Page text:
One exciting and animated conversation was aborted when we arrived at Victoria. People must have been watching me, my mate was probably relieved at seeing the doors open (for me) at Victoria. Thirty-six free newspapers lay on the floor on the connecting tube on my way home. News isn’t the purpose anymore – when most people don’t pay for news. The problem with free, is the problem of choice – the lack of it. Paper is environmentally friendly, waste it as you please. Waste anything that’s bio-degradable.
A fellow blogger and I have had arguments about translations. Which reminded me, Rahat Fateh Ali Khan and Mahalaxmi Iyer’s song, “Bol Na Halke Halke” is in-translatable. Yet there was this question of how I would tell you the experience of that moment.
I wouldn’t dare translate it in English. Watch it.
If you don’t know the language, just think of the moon, its light, how you would steal it; light threads on a beautiful night, of being shy, in your lover’s arms, speaking softly, kissing softly. Trading all night with the currency of dreams, how two-three words took ages to be uttered, their simplicity not withstanding. Perhaps, asking her why I took so long to say the most simplest of the phrases – I love you. She saying, I always knew.
But, suffice it, for now, that even a tomb is a possible sign of love. A signature. The final expression of a love that has been and will remain forever. I have seen many benches in parks in the UK that I have treated with respect. So small in structure, so heavy in expression.
So, while, “Bol Na Halke Halke” (Say it, softly, softly) rings in my ears, I pick on of the thirty-six newspapers on the floor. The newspaper is an instant flashing view of the world around me. Personally, I have been too disappointed with newspapers to give them any credit. Yet, out of habit, I pick this one newspaper that survives on advertisements – and sells for nought.
The world in your two hands for nought.
“Britney must survive on GBP 745 a week”
“LA gangs come to London”
Then an advertisement at the bottom of the newspaper: “YOU could be the next Mayor of London!”
I am immune. Another fellow blogger wonders why I never comment on her posts. She writes about things that are socially relevant – to you and me. To the world that we live in. She makes sense. Perhaps she may understand, now. 2 billion pounds is the amount that, “Churches, mosques, synagogues and other faith communities” contribute to the economy. (We are talking only UK here)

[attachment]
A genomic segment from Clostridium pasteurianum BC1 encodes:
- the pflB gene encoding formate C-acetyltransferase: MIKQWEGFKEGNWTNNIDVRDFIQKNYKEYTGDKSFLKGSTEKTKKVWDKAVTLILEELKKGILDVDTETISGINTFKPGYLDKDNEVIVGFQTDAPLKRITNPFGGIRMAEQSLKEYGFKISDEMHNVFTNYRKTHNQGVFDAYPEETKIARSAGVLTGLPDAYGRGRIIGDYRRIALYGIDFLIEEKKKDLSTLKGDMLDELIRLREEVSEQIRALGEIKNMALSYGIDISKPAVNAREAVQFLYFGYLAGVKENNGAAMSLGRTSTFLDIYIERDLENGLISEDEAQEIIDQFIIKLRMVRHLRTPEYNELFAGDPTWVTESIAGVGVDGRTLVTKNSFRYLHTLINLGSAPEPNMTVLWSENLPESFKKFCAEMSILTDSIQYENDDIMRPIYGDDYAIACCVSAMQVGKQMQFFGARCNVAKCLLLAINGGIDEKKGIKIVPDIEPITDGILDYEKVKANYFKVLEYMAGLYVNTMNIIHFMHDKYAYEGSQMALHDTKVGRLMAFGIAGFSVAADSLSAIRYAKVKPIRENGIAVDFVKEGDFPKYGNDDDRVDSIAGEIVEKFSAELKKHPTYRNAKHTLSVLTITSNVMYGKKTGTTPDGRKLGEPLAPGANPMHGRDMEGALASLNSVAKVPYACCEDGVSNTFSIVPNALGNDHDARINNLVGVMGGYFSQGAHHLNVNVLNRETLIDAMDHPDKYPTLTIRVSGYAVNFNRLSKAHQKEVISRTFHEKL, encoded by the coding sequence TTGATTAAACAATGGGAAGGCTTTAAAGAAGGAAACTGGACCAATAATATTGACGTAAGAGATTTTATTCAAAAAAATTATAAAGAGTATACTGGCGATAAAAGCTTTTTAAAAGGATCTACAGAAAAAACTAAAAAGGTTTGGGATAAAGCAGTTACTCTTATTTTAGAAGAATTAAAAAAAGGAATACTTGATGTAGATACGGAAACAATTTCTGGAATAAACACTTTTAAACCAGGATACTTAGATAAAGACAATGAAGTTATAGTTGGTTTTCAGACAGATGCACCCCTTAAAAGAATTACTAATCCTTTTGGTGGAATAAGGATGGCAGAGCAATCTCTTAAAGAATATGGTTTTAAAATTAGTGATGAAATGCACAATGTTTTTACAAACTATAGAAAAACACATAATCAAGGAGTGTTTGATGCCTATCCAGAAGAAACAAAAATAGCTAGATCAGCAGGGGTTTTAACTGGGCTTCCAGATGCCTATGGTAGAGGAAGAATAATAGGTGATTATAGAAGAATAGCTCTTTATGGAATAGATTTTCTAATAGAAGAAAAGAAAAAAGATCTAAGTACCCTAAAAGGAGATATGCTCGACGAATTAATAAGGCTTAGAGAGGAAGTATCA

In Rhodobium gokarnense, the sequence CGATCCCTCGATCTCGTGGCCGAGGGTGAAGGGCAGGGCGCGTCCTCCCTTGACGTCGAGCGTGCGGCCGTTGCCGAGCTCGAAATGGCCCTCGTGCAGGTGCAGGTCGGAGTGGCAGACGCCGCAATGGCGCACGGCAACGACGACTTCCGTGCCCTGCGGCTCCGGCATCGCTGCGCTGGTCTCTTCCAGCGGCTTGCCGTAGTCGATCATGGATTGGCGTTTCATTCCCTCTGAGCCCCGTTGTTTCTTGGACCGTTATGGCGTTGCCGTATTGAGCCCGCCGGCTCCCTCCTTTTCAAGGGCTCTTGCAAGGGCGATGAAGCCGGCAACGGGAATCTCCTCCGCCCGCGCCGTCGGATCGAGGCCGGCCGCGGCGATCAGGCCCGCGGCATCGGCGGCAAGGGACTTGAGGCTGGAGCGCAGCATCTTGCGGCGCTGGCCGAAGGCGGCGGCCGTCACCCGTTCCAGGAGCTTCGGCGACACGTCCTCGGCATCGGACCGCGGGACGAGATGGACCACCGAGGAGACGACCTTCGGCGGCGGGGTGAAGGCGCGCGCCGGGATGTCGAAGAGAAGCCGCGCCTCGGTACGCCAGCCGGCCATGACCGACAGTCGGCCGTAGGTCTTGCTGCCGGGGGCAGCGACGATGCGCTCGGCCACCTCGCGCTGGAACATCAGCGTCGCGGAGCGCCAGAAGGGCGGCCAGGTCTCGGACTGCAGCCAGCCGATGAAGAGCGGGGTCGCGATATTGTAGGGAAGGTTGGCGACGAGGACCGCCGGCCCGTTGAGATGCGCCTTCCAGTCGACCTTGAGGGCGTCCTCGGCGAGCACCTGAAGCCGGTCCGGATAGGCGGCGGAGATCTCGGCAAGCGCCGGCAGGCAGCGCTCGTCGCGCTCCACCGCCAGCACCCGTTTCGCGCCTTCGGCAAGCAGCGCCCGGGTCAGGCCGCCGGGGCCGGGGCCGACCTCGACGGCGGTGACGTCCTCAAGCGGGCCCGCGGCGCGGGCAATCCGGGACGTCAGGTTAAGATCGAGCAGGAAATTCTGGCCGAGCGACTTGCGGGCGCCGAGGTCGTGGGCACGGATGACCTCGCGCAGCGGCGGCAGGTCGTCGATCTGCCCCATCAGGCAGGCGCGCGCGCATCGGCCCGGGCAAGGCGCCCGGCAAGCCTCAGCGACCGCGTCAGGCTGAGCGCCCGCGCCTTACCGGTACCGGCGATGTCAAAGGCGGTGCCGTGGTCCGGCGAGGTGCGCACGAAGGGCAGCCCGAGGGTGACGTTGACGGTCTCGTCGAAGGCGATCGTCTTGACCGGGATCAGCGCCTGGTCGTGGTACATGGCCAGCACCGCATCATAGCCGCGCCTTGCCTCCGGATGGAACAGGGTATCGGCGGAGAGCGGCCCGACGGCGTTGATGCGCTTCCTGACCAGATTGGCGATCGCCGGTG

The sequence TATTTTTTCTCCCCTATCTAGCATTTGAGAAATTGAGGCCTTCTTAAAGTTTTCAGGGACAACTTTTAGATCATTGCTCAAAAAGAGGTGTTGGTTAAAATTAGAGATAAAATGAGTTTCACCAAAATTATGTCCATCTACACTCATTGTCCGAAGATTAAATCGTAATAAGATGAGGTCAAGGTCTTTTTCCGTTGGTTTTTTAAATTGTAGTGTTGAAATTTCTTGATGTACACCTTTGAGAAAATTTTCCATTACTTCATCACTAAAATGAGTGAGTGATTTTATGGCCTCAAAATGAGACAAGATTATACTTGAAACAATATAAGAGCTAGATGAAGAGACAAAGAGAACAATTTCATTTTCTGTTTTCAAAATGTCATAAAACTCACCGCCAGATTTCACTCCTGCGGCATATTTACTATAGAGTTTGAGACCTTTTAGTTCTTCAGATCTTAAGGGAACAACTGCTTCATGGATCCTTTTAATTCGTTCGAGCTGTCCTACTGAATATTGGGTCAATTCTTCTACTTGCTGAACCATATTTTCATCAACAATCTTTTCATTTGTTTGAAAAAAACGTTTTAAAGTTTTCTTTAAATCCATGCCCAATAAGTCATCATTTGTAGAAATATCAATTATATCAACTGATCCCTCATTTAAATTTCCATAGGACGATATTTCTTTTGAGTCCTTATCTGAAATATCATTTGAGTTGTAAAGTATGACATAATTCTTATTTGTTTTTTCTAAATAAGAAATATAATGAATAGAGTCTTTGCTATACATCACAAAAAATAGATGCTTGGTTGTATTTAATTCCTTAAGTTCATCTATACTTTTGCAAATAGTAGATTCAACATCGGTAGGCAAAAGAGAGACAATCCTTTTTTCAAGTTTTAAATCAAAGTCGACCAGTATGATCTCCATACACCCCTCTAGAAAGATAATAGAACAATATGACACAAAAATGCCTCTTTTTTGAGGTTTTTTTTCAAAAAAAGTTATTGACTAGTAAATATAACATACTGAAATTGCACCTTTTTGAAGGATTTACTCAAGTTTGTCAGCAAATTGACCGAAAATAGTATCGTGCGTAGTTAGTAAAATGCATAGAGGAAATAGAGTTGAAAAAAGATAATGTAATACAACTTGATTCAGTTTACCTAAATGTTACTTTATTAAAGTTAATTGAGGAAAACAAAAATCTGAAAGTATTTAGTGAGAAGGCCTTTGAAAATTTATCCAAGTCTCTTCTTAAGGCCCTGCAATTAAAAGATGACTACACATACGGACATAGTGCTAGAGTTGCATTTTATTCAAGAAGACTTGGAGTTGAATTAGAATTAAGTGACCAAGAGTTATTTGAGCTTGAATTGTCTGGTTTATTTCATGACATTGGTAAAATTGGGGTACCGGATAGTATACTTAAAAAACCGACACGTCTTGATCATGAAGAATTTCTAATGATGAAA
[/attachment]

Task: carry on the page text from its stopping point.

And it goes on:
I am 22 pages past, “The God Delusion.” I have to stop. The book questions my ‘acquired beliefs” and those that I held as true.
Just below the above excerpt, a model admits she is “addicted to cheeseburgers – and that’s the real reason she quit Los Angeles to return home.”
Why does Britney have to survive on $1500 a week? Father now controls her spending, but they did allow her to have a credit card, “so she can have her freedom and make choices about how to enjoy her life.” Right. She earns the money, you get to control it. And only because her behaviour is unacceptable. When you buy your next CD – you know who is getting the money. Be aware, small changes around us. Like Britney? Pay her father. She doesn’t deserve it, the immoral calf. A moral code. Your moral code. Her father’s moral code. The social code.
It is 31 degrees C in Goa, India. The heat is on. Scarlett Keeling’s murder. They covered it, we covered, they were negligent, we screwed up, they screwed up, let’s have intellectual fog in 31 degrees. Fog. Any fog is nice.
Responsibility. Rather assignment of responsibility. What is responsibility? Who is?
Brian Paddick promises not to have high rises in London. Ken promises more. Ken promises cycles for free (first 30mins only) in London. Green. Whatever happened to the phrase – paint the town red. We will soon see a different colour. Let’s borrow two bikes for 30 mins. Let’s paint the town green. Cities yearning to be a village.
I am now a believer. I wasn’t, before. I believe: global warming is a serious problem. It is a problem of extreme magnitude. The amount of attention we give to this problem obscures the real problems. Poverty, hunger, disease, illiteracy, disparity, urban crowding, cultural misunderstanding, and such. Global warming affects us all. It blinds us to the real problems that truly affect us all.
Budget is due – the highlight – it is a green budget. “Despite fears that voters are losing interest in eco-friendly issues, he [Alistair Darling] will target high-street chains such as John Lewis in the greenest ever budget.” Oh, and of course, “Above-inflation rises on cigarettes and alcohol.”
The new open-source toy that we discovered. Open and indifferent to abuse. “3m – the amount of plastic waste (in tonnes) generated annually in the UK.”
But enough about the newspaper. Your newspaper doesn’t look any different. And you know so, yet we fight about issues.